School Staff Get New Protection from Online Bullying
Students complaining about their teachers is as old as education, but taking it too far will now be costly for those who post their insults online.
Passed last summer, the School Violence Protection Law of 2012 now makes it a crime for students to "intimidate or torment" their teachers via Internet postings. Violators can face a misdemeanor charge and a fine of up to $1,000 if they are found guilty.
The prohibitions against bullying teachers include building a fake online profile or website and posting or encouraging others to post "private, personal or sexual information pertaining to a school employee" on the Internet.
Posting a real or a doctored image of a school employee online is also illegal, as is accessing, altering or erasing "any computer network, computer data, computer program or computer software, including breaking into a password-protected account or stealing or otherwise accessing passwords."
Moore County Schools Superintendent Aaron Spence lauds the new law.
"In our strategic plan we talk about the need for schools to be a physically safe place where there is mutual respect between students and teachers," he said. "For someone sitting behind a computer screen, it's easy for one to feel he or she can say things that one wouldn't say in person.
"While we always need to be cautious about free speech, the law gives teeth to the idea that you can't bully others behind an online persona."
As Spence indicated, some organizations see the law as an inhibitor of free speech. One such group is the ACLU, which opposed the legislation as it was written.
"We expressed our concerns that this would chill online free speech because the words 'intimidate' and 'torment' weren't defined in the statute, and don't really have a clear definition in the law," said Sarah Preston, policy director for the ACLU in North Carolina. "We thought it was going too far."
Moore County Schools spokesman Tim Lussier said that the school system already has a policy in place that reflects the state law.
"The policy states the following: Bullying or harassing behavior is prohibited at all levels between students, between employees and students, between peers or co-workers, between supervisors and subordinates, or between non-employees and employees and/or students," Lussier said.
"Any person may report an act of bullying or harassment anonymously."
On reporting an incident, Lussier said that a school employee who has witnessed or has reliable information that a student or school employee has been subject to any act of bullying or harassing behavior "shall report the incident ... to the principal in the case of a student or to the immediate supervisor of the alleged bully or harasser or other appropriate school official in the case of an employee. Failure to make such a report may subject the employee to disciplinary action."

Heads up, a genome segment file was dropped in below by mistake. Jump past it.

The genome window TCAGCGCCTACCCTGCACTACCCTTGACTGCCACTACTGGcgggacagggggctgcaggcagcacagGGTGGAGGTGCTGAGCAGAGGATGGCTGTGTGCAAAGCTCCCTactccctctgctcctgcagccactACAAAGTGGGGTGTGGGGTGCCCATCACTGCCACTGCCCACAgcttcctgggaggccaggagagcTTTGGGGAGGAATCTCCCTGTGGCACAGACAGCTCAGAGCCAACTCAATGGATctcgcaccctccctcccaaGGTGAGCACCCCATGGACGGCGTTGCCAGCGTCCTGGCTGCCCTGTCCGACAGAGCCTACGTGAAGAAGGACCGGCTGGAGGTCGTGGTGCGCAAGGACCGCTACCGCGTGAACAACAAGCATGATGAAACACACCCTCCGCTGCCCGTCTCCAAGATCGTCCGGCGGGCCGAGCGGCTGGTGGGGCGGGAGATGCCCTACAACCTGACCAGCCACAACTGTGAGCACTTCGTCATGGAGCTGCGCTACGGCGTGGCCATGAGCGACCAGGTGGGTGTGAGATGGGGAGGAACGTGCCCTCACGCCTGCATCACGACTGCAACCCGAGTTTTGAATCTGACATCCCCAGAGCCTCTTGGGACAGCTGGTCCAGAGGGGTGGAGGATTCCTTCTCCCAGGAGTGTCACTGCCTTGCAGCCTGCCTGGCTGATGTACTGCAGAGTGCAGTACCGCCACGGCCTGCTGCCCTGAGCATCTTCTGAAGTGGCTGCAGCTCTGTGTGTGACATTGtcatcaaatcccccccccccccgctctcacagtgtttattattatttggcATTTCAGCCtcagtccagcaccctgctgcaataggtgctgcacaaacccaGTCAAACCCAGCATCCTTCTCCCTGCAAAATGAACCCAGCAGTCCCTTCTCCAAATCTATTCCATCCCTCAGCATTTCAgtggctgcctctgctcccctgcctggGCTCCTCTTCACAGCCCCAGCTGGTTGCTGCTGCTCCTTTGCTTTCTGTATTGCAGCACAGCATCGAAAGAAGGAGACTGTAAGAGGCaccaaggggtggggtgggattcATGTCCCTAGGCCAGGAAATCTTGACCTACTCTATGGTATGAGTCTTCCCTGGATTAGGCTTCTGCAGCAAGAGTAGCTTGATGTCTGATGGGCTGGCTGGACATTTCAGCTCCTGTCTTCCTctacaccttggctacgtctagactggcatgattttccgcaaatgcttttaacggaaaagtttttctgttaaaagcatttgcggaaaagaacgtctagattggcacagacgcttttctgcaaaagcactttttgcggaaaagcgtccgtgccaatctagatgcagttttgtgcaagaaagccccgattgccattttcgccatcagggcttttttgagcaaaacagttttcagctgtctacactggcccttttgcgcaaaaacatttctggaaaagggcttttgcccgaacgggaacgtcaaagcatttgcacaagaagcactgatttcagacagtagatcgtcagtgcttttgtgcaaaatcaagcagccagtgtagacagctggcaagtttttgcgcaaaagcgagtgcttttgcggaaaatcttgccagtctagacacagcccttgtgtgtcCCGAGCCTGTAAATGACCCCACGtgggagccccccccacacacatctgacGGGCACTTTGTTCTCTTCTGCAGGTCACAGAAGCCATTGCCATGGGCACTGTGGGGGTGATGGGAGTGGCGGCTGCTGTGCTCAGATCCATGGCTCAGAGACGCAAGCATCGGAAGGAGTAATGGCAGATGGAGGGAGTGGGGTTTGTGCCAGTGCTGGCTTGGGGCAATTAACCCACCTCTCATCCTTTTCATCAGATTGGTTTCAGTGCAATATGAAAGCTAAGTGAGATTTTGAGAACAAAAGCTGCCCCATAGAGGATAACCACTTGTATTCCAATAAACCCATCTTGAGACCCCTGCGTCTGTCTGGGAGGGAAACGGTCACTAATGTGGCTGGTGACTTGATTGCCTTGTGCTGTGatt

If the individual to whom a report under this policy is required to be made is the alleged bully or harasser, then the report should be made to that person's immediate supervisor or other appropriate school official, Lussier said.
In an interview with The Wall Street Journal, Judy Kidd, president of the Classroom Teachers Association of North Carolina, said student cyberbullying of teachers has been a significant problem in the state.
She cited one student who sent sexually explicit emails about a teacher to other students, and a high school student who posted false allegations on Facebook that she had been "groped" by an instructor.
"It became apparent that we had to get some kind of protection," Kidd said.
Other prohibitions contained in the new law include using a computer for "repeated, continuing, or sustained electronic communications, including electronic mail or other transmissions to a school employee," making a statement "whether true or false" that is intended to "immediately provoke" anyone to "stalk or harass a school employee," and/or signing up a school employee for a pornographic website "with the intent to intimidate or torment the employee."
A Norton survey of 2,279 teachers in 24 countries has found that one in six educators report having experienced cyberbullying.
Contact John Lentz at (910) 693-2479 or firstname.lastname@example.org.
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